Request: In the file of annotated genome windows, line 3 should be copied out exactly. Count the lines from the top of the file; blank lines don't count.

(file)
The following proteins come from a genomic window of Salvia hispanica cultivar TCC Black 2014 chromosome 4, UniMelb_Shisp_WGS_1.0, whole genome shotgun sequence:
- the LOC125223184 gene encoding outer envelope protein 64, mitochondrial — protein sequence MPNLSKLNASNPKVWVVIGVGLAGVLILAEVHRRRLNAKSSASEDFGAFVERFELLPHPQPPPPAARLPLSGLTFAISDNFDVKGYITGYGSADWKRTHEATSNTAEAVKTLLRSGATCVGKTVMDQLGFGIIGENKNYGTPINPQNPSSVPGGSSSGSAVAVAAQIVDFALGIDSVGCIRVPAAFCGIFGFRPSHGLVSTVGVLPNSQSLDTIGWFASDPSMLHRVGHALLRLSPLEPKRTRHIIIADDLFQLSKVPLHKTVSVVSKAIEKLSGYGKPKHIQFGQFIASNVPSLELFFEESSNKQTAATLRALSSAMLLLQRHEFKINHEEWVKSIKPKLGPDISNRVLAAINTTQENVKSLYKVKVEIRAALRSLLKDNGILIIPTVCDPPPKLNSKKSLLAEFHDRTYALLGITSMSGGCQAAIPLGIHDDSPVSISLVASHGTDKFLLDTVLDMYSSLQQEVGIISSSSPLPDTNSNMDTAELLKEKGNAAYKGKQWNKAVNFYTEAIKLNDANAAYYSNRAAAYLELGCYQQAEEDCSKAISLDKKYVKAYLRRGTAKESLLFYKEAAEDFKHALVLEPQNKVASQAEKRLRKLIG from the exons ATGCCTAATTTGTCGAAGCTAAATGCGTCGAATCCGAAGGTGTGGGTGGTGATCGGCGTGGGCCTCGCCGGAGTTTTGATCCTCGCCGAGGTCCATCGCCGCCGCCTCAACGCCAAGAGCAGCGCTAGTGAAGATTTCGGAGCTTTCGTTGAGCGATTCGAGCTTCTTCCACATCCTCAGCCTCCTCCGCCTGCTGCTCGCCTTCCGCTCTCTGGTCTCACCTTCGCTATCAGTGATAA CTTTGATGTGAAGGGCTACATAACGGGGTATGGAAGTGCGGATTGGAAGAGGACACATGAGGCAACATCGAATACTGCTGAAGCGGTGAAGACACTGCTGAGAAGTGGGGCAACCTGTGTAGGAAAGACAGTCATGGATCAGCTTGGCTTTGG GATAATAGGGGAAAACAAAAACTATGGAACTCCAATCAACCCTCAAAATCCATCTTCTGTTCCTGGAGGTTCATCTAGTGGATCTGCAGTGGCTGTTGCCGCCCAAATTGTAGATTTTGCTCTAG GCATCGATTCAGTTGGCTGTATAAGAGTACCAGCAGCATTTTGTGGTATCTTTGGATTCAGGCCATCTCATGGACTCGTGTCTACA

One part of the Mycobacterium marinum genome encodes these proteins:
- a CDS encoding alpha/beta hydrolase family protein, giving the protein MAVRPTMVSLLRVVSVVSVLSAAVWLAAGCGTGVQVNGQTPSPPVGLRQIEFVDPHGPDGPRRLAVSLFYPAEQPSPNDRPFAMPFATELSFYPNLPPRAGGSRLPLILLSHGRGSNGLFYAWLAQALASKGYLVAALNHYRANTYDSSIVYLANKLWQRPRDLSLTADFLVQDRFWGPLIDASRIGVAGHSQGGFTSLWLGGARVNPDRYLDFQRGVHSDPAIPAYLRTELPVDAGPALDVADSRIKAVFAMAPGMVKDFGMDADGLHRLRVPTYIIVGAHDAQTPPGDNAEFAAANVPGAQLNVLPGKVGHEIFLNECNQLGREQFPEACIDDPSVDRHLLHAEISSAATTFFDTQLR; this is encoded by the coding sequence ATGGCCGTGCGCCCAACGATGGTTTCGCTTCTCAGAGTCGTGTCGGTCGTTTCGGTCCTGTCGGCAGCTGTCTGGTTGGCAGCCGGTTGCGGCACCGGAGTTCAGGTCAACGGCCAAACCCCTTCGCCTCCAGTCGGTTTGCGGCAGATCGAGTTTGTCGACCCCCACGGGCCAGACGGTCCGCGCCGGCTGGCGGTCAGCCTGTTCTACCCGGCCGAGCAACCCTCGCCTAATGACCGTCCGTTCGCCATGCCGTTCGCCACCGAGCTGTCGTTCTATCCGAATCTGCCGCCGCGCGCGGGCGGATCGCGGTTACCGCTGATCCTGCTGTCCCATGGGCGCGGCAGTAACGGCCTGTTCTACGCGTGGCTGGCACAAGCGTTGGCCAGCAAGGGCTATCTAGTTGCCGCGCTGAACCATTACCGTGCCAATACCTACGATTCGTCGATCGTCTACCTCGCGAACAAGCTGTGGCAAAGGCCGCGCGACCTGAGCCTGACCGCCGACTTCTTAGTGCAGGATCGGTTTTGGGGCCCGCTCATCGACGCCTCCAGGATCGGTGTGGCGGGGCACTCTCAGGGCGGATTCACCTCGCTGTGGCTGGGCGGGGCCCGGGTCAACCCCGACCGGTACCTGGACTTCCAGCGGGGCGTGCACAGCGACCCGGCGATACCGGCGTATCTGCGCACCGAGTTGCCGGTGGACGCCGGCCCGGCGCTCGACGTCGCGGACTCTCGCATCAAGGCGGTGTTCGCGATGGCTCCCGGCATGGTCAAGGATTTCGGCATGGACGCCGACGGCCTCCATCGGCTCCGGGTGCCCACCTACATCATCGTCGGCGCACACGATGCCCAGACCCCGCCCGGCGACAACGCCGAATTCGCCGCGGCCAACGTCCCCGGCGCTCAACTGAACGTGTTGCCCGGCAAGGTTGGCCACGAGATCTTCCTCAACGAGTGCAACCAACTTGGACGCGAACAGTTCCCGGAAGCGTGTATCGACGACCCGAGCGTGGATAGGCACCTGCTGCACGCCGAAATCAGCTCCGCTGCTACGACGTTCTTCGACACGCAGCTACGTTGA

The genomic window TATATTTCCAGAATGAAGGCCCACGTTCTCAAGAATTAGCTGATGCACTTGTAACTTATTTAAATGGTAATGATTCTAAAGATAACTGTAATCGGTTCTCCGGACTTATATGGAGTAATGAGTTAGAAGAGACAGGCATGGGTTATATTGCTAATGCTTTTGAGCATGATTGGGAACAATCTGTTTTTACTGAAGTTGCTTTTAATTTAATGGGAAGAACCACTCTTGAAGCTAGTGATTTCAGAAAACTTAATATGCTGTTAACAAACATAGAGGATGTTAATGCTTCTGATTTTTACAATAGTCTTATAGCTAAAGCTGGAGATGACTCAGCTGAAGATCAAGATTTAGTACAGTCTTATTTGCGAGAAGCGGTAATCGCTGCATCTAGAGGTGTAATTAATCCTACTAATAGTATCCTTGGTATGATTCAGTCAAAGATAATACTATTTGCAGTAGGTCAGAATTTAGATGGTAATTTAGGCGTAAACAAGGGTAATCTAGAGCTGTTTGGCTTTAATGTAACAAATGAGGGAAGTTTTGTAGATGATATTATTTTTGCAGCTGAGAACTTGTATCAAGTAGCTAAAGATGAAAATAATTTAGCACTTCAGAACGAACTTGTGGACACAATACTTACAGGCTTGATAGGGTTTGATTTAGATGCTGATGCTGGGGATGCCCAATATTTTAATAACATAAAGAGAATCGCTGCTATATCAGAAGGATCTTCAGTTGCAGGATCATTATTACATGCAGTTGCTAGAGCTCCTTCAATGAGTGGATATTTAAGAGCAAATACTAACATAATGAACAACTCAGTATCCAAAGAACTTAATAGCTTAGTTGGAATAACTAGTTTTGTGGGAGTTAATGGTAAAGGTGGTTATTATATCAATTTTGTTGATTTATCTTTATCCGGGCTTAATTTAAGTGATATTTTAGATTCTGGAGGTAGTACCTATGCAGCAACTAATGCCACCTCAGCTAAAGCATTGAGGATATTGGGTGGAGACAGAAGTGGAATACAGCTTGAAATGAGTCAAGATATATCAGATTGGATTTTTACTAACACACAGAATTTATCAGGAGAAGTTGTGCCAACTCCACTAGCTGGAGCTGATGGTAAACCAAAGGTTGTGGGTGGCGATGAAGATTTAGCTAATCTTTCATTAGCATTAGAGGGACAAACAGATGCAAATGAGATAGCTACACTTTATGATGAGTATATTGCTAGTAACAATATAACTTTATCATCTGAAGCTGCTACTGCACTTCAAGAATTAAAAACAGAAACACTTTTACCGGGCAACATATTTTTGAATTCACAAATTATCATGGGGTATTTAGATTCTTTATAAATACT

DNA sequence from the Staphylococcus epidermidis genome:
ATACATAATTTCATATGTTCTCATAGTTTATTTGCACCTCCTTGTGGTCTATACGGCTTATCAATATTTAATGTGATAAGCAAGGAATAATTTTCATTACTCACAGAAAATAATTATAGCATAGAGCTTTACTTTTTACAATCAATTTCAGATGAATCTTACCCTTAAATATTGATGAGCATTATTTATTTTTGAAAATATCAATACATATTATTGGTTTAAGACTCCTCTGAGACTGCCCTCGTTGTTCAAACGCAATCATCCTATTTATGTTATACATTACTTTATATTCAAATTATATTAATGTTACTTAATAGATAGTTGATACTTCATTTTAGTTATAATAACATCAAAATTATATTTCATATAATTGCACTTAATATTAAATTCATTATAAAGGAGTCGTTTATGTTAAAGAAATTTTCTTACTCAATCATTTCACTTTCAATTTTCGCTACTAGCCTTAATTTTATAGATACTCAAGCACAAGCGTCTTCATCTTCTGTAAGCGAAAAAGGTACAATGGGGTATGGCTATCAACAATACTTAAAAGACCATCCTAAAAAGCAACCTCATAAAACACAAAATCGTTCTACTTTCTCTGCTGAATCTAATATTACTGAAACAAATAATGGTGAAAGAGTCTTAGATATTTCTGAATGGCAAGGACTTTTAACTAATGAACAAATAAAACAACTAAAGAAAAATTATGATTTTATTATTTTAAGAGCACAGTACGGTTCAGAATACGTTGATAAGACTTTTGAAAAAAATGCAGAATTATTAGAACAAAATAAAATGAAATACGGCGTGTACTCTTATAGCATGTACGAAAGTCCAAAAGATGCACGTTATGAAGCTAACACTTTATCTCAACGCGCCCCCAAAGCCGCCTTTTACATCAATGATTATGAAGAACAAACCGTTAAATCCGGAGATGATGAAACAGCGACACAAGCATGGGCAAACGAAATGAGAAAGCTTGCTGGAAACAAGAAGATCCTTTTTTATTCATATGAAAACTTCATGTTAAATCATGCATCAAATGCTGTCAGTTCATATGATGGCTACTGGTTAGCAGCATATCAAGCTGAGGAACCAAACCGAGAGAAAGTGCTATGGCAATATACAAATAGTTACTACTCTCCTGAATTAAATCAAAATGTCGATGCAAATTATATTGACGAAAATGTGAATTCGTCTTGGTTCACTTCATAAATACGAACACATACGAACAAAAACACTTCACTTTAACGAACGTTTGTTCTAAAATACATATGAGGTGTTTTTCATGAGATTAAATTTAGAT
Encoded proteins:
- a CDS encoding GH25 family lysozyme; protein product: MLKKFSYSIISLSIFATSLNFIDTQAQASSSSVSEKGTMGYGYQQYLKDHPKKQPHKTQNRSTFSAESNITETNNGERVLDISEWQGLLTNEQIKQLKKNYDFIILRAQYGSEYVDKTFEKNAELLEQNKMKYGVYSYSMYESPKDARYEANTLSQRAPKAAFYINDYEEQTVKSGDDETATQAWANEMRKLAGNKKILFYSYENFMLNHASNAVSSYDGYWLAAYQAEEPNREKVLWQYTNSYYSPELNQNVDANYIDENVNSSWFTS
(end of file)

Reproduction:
One part of the Mycobacterium marinum genome encodes these proteins: